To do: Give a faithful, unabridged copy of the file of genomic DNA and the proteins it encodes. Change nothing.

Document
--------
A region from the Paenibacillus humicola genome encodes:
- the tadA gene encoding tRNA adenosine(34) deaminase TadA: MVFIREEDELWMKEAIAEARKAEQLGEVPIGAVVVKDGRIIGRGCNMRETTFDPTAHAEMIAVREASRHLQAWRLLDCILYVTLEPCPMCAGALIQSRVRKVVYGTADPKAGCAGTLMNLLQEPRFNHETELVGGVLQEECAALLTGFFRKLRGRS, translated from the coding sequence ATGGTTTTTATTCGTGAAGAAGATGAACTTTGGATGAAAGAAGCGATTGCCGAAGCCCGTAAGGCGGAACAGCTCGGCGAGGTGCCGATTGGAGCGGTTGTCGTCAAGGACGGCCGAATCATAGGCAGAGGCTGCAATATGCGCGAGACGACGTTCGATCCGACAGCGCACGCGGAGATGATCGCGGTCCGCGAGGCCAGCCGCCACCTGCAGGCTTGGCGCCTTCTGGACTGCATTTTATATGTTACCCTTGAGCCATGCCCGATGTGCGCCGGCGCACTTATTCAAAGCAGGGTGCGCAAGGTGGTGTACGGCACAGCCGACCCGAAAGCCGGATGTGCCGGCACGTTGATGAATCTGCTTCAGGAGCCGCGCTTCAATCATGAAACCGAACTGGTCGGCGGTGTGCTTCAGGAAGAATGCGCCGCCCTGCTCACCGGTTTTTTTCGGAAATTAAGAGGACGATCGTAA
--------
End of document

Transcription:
A region from the Paenibacillus humicola genome encodes:
- the tadA gene encoding tRNA adenosine(34) deaminase TadA: MVFIREEDELWMKEAIAEARKAEQLGEVPIGAVVVKDGRIIGRGCNMRETTFDPTAHAEMIAVREASRHLQAWRLLDCILYVTLEPCPMCAGALIQSRVRKVVYGTADPKAGCAGTLMNLLQEPRFNHETELVGGVLQEECAALLTGFFRKLRGRS, translated from the coding sequence ATGGTTTTTATTCGTGAAGAAGATGAACTTTGGATGAAAGAAGCGATTGCCGAAGCCCGTAAGGCGGAACAGCTCGGCGAGGTGCCGATTGGAGCGGTTGTCGTCAAGGACGGCCGAATCATAGGCAGAGGCTGCAATATGCGCGAGACGACGTTCGATCCGACAGCGCACGCGGAGATGATCGCGGTCCGCGAGGCCAGCCGCCACCTGCAGGCTTGGCGCCTTCTGGACTGCATTTTATATGTTACCCTTGAGCCATGCCCGATGTGCGCCGGCGCACTTATTCAAAGCAGGGTGCGCAAGGTGGTGTACGGCACAGCCGACCCGAAAGCCGGATGTGCCGGCACGTTGATGAATCTGCTTCAGGAGCCGCGCTTCAATCATGAAACCGAACTGGTCGGCGGTGTGCTTCAGGAAGAATGCGCCGCCCTGCTCACCGGTTTTTTTCGGAAATTAAGAGGACGATCGTAA